By Meegan Moszynski, NSP Executive Director
As the national conversation about racism amplified in late spring 2020, the national staff and I started to think about how NSP could contribute. Our 10-year strategic plan addresses our vision to “have increased membership numbers, diversity and increased retention” and ensure that “all of our members have compelling stories of patrolling success,” and we looked at this part of our vision as a guide to how we participate in next steps.
One of the first things we wanted to do was hear from our members. We took at a look at the comments we were seeing on social media, and we reached out to some of our members of color to see if they were willing to have a more in-depth conversation with us. The resulting dialogue between Mandela Echefu and Mark Hardy, moderated by Candace Horgan, is a glimpse into the environment of patrolling as a person of color. The conversation is genuine, raw and constructive, and we are so grateful for their candor.
Being a membership association, we frequently look at the dynamics of our members and how we can support them. We also focus on growth—how can we expand our membership, and how can we bring our training and education to a broader audience? I recently participated in a Town Hall conversation about “Creating Change Across the Winter Outdoor Industry,” hosted by Snowsports Industries America, to discuss how we can move forward as an organization in this space. Additionally, I am currently participating in training with a group of peer executives—from NSAA, PSIA, SIA, OIA and Share Winter—to work toward greater inclusion in winter sports. I hope that these opportunities for collaboration and accountability, along with a continuous conversation with our members, all will contribute toward expanding our membership and providing an environment for success.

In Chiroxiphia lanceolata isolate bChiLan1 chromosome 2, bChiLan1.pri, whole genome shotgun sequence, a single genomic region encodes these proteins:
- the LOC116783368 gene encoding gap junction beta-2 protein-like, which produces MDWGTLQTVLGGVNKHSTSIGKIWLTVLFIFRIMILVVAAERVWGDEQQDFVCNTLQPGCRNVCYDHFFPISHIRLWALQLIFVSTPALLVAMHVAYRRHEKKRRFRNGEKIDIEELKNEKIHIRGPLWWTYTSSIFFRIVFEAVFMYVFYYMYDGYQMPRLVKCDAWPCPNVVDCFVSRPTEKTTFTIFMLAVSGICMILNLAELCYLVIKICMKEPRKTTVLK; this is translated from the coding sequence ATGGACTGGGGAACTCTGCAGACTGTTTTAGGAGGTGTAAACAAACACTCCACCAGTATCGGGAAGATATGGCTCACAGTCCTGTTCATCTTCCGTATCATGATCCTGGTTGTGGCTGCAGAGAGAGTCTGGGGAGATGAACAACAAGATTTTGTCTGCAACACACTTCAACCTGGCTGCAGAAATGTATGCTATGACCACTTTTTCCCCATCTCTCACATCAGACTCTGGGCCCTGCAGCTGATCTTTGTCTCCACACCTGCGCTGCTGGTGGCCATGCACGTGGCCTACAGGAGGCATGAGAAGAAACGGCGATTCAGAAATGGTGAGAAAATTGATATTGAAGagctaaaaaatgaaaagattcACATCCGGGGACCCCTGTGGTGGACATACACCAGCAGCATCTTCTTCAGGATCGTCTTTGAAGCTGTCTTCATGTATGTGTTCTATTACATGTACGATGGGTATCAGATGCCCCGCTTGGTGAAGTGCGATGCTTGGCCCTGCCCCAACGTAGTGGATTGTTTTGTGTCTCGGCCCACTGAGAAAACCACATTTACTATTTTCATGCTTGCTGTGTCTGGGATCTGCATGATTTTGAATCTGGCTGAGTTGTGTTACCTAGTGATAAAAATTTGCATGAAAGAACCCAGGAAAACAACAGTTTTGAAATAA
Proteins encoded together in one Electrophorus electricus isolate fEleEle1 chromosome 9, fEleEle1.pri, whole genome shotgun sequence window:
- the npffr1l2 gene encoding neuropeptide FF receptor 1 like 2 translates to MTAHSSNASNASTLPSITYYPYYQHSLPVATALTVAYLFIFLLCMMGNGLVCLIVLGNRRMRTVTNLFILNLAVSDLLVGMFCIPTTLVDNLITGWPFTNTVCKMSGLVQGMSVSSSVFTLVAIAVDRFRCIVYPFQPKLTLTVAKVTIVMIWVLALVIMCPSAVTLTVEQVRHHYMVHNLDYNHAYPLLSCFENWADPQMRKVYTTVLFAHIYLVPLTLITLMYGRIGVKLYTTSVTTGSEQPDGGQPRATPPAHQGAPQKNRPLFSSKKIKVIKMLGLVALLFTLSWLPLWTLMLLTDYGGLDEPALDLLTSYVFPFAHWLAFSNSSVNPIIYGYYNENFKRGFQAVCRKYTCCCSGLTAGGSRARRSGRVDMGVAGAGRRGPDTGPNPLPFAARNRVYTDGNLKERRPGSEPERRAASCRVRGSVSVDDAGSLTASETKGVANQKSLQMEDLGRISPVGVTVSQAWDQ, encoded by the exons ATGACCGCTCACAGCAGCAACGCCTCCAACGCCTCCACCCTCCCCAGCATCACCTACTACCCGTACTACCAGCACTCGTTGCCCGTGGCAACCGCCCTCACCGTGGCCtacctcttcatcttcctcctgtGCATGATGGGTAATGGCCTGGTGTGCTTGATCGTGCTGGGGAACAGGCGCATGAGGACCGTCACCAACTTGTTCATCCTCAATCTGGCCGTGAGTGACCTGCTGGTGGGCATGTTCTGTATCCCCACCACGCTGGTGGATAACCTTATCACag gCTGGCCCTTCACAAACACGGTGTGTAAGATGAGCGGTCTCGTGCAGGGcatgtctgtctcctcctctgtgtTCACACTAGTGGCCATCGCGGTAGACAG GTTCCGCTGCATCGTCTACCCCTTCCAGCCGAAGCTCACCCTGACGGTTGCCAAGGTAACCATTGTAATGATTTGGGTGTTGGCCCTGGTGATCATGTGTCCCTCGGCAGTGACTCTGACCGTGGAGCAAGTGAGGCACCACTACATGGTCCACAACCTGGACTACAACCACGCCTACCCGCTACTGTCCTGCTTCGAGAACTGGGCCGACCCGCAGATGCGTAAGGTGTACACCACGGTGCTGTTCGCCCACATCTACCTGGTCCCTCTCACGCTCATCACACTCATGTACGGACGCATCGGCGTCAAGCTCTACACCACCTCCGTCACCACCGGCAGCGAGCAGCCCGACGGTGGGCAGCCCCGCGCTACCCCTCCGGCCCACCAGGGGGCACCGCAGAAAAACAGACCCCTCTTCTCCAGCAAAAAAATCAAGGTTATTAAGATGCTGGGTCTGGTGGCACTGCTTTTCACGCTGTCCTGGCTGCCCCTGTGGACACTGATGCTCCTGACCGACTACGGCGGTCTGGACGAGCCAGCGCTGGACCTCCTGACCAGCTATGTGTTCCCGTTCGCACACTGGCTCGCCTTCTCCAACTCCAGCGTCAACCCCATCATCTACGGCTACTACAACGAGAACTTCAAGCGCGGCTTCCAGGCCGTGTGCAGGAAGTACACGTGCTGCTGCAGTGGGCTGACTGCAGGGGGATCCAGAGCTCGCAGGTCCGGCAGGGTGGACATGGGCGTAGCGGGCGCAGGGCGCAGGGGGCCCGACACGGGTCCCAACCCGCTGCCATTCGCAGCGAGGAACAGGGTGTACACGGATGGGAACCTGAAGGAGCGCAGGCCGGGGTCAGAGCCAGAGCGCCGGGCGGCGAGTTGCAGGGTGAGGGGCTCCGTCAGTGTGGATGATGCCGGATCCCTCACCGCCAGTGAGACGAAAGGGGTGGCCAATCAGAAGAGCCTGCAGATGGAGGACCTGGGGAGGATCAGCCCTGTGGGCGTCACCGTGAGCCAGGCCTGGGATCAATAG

I encourage you to view the whole video if you can. Both Echefu and Hardy shared a wide range of insights and experiences, and it’s a unique opportunity to be able to hear these direct perspectives. From their mutual love of skiing and patrolling, to their experiences being singled out because of their race, to their thoughts about bringing more people of color to snow sports and patrolling, there is a great deal here that is valuable to all of us.
As we continue in this work, I continue to be grateful to all of you for your service and dedication to NSP, and I look forward to continuing this conversation.
Meet the participants
As the conversation about systemic racism is being addressed by multiple industries, Candace Horgan, the editor of Ski Patrol Magazine, held a Zoom video chat with two Black patrollers to talk about their experiences as patrollers of color. Mark Hardy has skied since he was young and now patrols at Alpental in Washington. Mandela Echefu, who moved to the U.S. from Nigeria at the age of 19, embraced outdoor recreation and patrols at Wisp Resort in Maryland. He didn’t start skiing until was 28.